Proverbs 20:29. Where is the glory of young men?

Proverbs 21:3. What is more acceptable to the Lord than sacrifice?

Proverbs 21:3. Isn't Sacrifice Acceptable to the Lord?

Sacrifice as used here refers to the Mosaic ordinance of sacrifice. Ancient Israel often would outwardly go through the acts of offering sacrifice without inwardly truly turning to God. Thus, the Lord often reminded them that inner righteousness is more pleasing to Him than outward conformity to ritual (compare 1 Samuel 15:22; Isaiah 1:11-15; Amos 5:21-26).

Proverbs 21:4. Cultivating Wickedness

Two phrases in this verse need clarification: "An high look" means "haughty eyes," and the "plowing of the wicked" means the "cultivating of wickedness" (Proverbs 21:4a, c).

Proverbs 21:10. What does the soul of the wicked desire?

Proverbs 21:13. What will happen to him who "stoppeth his ears at the cry of the poor"? (Proverbs 21:13)

Proverbs 21:13. Practical Application of One's Religion

The relationship between service to others and our own spiritual power is taught here and many other places in scripture (see Mosiah 2:17; Alma 34:28; Isaiah 1:16-20; James 1:27).

Of the obligation to serve others Elder Hugh B. Brown said:

"For years we have been teaching our theology, and successfully teaching it to the world. We must now make practical application of our religion; must again refer to and apply in our daily lives the words of the Master as recorded in holy writ. May I read some of them:

"'Love one another.'

"'By this shall all men know that ye are my disciples.' ...

"'Remember the poor, and consecrate of thy properties for their support, that which thou hast to impart unto them, with a covenant and a deed which cannot be broken.'

"'Inasmuch as ye impart of your substance unto the poor, ye will do it unto me.'

"'Whoso stoppeth his ears at the cry of the poor, he also shall cry himself, but shall not be heard.'

"It seems to me that the application of the principles of the Gospel of Jesus Christ is the most important task before us today. As I listened to Elder McKay this afternoon, telling us of the millions of young people outside the churches whose hearts are not being touched by religious instruction, I thought, this Church must furnish leadership for the world, must show the way out of this serious economic situation by calling attention to the message of Jesus and by applying the principles taught by him." (In Conference Report, Oct. 1932, pp. 74-75.)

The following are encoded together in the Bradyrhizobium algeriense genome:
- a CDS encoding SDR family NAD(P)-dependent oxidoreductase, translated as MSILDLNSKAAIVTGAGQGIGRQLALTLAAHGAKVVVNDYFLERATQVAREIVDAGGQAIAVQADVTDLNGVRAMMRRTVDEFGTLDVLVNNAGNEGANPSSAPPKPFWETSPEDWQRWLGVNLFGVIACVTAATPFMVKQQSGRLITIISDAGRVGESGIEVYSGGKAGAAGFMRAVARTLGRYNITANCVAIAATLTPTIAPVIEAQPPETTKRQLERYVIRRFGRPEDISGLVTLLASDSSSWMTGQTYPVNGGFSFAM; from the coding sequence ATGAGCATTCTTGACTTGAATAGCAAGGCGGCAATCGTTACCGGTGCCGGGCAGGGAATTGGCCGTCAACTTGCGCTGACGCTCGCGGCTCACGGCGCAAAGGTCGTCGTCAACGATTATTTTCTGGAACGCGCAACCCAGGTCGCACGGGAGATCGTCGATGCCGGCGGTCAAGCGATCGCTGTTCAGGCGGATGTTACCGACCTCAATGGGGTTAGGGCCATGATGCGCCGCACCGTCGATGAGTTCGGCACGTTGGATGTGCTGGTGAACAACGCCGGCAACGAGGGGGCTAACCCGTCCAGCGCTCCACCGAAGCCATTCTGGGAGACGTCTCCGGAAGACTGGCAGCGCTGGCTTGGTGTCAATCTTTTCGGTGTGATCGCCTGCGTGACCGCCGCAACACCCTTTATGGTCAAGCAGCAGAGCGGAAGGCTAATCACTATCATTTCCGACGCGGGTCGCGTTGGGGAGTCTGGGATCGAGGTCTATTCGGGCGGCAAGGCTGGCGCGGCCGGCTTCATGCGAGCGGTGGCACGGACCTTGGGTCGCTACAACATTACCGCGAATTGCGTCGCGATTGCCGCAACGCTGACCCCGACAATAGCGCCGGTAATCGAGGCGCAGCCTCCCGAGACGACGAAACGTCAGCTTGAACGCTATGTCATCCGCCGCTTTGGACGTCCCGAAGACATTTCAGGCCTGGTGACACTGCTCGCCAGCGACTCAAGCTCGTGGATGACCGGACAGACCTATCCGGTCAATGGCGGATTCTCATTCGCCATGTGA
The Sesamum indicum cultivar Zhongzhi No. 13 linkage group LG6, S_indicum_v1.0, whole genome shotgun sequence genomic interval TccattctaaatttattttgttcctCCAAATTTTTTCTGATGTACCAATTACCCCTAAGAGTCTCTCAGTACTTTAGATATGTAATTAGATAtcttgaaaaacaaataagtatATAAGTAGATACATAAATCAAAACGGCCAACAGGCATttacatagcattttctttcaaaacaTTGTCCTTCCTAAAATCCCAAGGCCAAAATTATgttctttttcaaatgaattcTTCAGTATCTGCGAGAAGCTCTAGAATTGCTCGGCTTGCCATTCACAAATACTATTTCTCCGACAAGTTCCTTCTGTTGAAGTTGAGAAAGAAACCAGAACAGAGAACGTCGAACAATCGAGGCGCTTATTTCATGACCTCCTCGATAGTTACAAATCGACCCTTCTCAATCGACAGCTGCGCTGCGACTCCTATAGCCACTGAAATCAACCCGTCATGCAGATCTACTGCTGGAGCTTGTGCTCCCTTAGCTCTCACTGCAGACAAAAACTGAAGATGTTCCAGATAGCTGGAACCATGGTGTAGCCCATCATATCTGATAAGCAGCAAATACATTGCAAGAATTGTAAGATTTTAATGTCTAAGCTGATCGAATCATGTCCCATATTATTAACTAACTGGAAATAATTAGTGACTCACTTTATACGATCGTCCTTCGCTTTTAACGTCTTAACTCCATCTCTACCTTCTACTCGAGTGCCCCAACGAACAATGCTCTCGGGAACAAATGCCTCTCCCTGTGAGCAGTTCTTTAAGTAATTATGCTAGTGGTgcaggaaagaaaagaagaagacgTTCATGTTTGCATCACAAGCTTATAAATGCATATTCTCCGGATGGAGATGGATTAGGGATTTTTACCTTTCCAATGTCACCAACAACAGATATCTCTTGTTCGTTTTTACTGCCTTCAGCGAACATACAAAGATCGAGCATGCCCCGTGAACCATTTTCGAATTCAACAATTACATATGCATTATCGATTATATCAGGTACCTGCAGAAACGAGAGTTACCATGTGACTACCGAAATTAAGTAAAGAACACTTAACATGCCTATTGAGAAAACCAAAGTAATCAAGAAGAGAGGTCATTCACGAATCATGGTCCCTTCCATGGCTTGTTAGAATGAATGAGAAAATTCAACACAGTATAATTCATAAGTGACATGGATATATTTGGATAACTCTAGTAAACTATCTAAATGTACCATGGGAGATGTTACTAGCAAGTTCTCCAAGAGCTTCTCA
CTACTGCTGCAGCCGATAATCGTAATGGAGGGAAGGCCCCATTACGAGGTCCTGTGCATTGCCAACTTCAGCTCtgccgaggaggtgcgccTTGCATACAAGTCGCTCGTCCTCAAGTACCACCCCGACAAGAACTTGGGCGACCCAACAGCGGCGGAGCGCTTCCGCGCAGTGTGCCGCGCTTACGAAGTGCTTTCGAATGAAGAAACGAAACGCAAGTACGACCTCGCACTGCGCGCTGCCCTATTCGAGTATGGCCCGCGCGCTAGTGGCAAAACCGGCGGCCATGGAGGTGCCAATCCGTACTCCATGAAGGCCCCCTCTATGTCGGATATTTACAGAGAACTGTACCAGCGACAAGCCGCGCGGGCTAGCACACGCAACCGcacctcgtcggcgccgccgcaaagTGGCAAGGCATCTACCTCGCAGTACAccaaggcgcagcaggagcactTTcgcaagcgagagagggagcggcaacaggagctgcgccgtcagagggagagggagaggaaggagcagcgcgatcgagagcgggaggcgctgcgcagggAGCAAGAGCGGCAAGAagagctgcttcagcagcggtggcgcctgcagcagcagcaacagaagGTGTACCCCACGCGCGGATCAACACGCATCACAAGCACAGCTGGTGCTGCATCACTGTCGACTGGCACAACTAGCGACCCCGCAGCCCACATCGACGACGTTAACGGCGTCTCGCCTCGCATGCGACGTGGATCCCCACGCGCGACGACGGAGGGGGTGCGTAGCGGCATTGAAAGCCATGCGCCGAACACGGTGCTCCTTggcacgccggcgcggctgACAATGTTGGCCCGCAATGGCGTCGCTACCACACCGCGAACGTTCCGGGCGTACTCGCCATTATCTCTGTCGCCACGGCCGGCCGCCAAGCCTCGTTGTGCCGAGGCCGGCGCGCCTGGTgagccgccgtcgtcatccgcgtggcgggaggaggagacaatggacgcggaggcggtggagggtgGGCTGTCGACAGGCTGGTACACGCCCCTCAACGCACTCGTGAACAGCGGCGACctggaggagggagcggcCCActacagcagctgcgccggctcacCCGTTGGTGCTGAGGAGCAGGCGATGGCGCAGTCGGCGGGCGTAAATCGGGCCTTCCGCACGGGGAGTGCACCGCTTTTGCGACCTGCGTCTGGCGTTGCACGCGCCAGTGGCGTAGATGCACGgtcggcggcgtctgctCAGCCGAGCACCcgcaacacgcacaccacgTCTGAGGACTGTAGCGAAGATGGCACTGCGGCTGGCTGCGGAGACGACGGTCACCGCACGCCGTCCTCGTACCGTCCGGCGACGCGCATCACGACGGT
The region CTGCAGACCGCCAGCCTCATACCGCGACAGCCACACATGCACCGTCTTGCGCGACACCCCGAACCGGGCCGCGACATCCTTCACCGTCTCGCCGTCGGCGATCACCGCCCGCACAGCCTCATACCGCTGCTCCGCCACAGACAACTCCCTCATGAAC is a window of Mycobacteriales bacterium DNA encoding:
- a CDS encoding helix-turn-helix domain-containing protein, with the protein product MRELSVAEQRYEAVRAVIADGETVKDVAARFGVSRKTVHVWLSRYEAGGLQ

Proverbs 21:17. Who will be poor?

Proverbs 21:20. What does a foolish man do with his treasure and oil?

Proverbs 21:30. Why Is There No "Counsel against the Lord"?

No acceptable wisdom, understanding, or counsel will turn a person away from God. So often the world seeks to offer counsel and advice that runs counter to God's will, but such advice must always be rejected, for it cannot stand in the eternities.

Proverbs 21:31. Were is victory in the day of battle? (See also v. 31b)

Proverbs 21:31. "Safety Is of the Lord"

Anciently the horse was used only in warfare and battle; it therefore became a symbol of war and conquest (see Samuel Fallows, ed., The Popular and Critical Bible Encyclopedia and Scriptural Dictionary, s.v. "horse"). This proverb means that people tend to multiply horses, or seek to defend themselves against their enemies by preparing for war, when their ultimate safety lies in trust and faith in God. This lessons seems to be forgotten, for modern societies increase their weaponry and give no thought to the role God plays in their defense.

Proverbs 22:1. What is better than great riches and silver and gold?

Proverbs 22:6. What will a child not do if he is trained in the way he should go?

Proverbs 22:6. What Is the Best Way to Train Children?

Bishop Victor L. Brown suggested that Proverbs 22:6 implies that parents must live the way they want their children to live: